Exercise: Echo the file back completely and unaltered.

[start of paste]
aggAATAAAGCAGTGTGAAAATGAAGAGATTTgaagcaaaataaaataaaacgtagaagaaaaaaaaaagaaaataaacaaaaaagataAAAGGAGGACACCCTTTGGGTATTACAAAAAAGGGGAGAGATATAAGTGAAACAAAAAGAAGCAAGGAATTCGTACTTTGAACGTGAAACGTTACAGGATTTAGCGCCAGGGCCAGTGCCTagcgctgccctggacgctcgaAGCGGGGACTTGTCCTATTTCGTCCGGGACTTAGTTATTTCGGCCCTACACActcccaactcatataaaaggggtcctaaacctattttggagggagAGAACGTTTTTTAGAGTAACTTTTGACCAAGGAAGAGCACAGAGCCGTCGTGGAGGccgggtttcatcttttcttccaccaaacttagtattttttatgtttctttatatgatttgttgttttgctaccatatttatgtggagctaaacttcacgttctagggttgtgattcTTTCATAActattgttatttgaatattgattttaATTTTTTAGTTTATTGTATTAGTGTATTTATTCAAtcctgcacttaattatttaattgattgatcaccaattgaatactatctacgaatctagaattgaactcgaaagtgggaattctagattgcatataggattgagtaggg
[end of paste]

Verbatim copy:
aggAATAAAGCAGTGTGAAAATGAAGAGATTTgaagcaaaataaaataaaacgtagaagaaaaaaaaaagaaaataaacaaaaaagataAAAGGAGGACACCCTTTGGGTATTACAAAAAAGGGGAGAGATATAAGTGAAACAAAAAGAAGCAAGGAATTCGTACTTTGAACGTGAAACGTTACAGGATTTAGCGCCAGGGCCAGTGCCTagcgctgccctggacgctcgaAGCGGGGACTTGTCCTATTTCGTCCGGGACTTAGTTATTTCGGCCCTACACActcccaactcatataaaaggggtcctaaacctattttggagggagAGAACGTTTTTTAGAGTAACTTTTGACCAAGGAAGAGCACAGAGCCGTCGTGGAGGccgggtttcatcttttcttccaccaaacttagtattttttatgtttctttatatgatttgttgttttgctaccatatttatgtggagctaaacttcacgttctagggttgtgattcTTTCATAActattgttatttgaatattgattttaATTTTTTAGTTTATTGTATTAGTGTATTTATTCAAtcctgcacttaattatttaattgattgatcaccaattgaatactatctacgaatctagaattgaactcgaaagtgggaattctagattgcatataggattgagtaggg